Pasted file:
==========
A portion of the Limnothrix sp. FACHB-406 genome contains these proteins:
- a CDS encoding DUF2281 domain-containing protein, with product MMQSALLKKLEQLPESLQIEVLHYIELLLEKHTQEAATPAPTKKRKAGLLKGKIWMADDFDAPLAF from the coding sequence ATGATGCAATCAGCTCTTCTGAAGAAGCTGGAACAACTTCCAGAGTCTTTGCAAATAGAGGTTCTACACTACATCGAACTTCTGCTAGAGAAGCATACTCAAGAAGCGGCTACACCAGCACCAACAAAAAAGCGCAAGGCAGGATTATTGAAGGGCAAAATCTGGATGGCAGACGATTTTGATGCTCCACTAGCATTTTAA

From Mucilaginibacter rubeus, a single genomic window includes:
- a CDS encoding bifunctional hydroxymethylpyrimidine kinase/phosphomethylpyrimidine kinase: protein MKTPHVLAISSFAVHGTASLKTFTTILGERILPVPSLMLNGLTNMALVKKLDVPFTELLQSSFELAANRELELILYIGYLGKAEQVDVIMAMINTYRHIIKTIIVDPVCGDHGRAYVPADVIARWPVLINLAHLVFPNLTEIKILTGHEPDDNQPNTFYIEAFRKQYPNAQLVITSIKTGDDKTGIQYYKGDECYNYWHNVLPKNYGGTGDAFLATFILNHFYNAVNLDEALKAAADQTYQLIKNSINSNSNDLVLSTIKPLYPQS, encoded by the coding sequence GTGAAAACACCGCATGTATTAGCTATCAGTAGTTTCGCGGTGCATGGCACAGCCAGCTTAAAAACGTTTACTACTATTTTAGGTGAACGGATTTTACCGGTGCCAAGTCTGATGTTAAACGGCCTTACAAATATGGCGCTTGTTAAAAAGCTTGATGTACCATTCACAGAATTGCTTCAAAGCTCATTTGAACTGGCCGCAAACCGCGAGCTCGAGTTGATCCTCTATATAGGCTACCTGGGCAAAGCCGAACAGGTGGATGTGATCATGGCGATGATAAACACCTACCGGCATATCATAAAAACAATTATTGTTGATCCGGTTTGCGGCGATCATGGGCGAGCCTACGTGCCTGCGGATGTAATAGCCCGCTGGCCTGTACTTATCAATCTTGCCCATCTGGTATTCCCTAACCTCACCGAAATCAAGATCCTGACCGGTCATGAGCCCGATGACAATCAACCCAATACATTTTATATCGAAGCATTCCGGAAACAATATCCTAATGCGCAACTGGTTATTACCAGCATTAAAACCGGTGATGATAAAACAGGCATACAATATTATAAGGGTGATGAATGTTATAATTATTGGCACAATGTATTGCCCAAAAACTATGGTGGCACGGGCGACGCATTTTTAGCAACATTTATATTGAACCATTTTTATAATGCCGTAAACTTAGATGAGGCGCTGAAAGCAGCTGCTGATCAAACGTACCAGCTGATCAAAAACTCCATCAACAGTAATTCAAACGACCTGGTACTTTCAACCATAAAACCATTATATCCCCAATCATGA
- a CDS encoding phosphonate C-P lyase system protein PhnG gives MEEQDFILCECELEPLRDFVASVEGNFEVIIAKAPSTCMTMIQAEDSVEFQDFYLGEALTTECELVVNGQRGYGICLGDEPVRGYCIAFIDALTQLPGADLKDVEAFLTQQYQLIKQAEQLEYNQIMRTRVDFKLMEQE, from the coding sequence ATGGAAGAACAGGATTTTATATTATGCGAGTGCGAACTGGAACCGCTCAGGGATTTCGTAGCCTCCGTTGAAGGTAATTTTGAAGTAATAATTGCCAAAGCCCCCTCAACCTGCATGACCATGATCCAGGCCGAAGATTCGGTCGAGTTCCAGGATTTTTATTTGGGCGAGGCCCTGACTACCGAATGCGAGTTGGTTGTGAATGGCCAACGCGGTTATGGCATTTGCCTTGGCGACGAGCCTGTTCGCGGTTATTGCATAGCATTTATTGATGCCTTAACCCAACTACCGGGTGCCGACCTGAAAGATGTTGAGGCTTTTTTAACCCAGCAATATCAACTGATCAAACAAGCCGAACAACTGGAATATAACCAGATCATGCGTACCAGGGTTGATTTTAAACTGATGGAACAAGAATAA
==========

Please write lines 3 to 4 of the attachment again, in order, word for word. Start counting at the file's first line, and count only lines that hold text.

From Mucilaginibacter rubeus, a single genomic window includes:
- a CDS encoding bifunctional hydroxymethylpyrimidine kinase/phosphomethylpyrimidine kinase: protein MKTPHVLAISSFAVHGTASLKTFTTILGERILPVPSLMLNGLTNMALVKKLDVPFTELLQSSFELAANRELELILYIGYLGKAEQVDVIMAMINTYRHIIKTIIVDPVCGDHGRAYVPADVIARWPVLINLAHLVFPNLTEIKILTGHEPDDNQPNTFYIEAFRKQYPNAQLVITSIKTGDDKTGIQYYKGDECYNYWHNVLPKNYGGTGDAFLATFILNHFYNAVNLDEALKAAADQTYQLIKNSINSNSNDLVLSTIKPLYPQS, encoded by the coding sequence GTGAAAACACCGCATGTATTAGCTATCAGTAGTTTCGCGGTGCATGGCACAGCCAGCTTAAAAACGTTTACTACTATTTTAGGTGAACGGATTTTACCGGTGCCAAGTCTGATGTTAAACGGCCTTACAAATATGGCGCTTGTTAAAAAGCTTGATGTACCATTCACAGAATTGCTTCAAAGCTCATTTGAACTGGCCGCAAACCGCGAGCTCGAGTTGATCCTCTATATAGGCTACCTGGGCAAAGCCGAACAGGTGGATGTGATCATGGCGATGATAAACACCTACCGGCATATCATAAAAACAATTATTGTTGATCCGGTTTGCGGCGATCATGGGCGAGCCTACGTGCCTGCGGATGTAATAGCCCGCTGGCCTGTACTTATCAATCTTGCCCATCTGGTATTCCCTAACCTCACCGAAATCAAGATCCTGACCGGTCATGAGCCCGATGACAATCAACCCAATACATTTTATATCGAAGCATTCCGGAAACAATATCCTAATGCGCAACTGGTTATTACCAGCATTAAAACCGGTGATGATAAAACAGGCATACAATATTATAAGGGTGATGAATGTTATAATTATTGGCACAATGTATTGCCCAAAAACTATGGTGGCACGGGCGACGCATTTTTAGCAACATTTATATTGAACCATTTTTATAATGCCGTAAACTTAGATGAGGCGCTGAAAGCAGCTGCTGATCAAACGTACCAGCTGATCAAAAACTCCATCAACAGTAATTCAAACGACCTGGTACTTTCAACCATAAAACCATTATATCCCCAATCATGA